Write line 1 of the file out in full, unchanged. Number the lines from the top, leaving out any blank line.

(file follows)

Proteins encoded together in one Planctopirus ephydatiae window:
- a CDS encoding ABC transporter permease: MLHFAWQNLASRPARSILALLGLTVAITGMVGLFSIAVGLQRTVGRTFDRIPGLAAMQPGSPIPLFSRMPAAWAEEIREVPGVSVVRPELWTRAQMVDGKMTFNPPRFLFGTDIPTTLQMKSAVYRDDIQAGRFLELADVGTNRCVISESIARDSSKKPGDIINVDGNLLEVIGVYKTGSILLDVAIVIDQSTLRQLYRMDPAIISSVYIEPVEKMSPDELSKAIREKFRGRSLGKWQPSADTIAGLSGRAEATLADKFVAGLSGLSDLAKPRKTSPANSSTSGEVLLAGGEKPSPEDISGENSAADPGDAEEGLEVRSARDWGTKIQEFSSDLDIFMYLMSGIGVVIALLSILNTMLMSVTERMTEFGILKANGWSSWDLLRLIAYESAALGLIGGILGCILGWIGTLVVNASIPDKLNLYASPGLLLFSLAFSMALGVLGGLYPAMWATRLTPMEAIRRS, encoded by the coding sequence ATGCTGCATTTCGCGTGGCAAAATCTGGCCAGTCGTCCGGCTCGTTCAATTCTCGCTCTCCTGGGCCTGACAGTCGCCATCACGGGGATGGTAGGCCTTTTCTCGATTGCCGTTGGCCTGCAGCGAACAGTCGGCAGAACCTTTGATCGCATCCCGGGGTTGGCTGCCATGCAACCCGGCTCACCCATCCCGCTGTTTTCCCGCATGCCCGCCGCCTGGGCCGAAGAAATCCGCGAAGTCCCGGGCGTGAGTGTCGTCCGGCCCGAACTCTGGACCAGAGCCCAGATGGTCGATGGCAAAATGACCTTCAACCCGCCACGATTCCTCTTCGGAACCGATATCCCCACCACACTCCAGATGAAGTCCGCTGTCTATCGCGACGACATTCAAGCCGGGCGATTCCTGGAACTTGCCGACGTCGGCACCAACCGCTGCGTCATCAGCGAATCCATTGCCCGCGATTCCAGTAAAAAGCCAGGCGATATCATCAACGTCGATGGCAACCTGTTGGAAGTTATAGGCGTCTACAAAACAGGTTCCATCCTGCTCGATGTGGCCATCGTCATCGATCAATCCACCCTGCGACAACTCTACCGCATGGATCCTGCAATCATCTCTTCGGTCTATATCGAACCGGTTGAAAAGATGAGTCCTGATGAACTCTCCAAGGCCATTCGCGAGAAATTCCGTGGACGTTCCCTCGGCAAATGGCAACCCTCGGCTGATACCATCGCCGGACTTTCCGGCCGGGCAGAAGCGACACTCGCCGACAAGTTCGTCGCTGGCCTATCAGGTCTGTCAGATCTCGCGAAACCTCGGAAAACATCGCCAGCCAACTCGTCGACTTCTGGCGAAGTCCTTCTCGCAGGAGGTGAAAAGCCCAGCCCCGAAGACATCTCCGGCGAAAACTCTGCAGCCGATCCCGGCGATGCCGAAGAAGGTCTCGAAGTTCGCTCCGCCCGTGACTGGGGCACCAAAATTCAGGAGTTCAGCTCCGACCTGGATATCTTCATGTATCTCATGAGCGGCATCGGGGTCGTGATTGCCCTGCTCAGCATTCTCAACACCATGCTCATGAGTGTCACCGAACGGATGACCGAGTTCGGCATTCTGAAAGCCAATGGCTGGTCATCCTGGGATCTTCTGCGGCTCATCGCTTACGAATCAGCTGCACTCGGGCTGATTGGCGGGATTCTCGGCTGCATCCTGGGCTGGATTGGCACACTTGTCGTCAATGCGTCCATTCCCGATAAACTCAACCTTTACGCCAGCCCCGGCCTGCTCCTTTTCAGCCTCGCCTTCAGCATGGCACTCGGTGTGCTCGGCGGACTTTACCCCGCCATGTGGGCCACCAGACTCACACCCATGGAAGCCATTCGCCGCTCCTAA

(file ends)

Proteins encoded together in one Planctopirus ephydatiae window: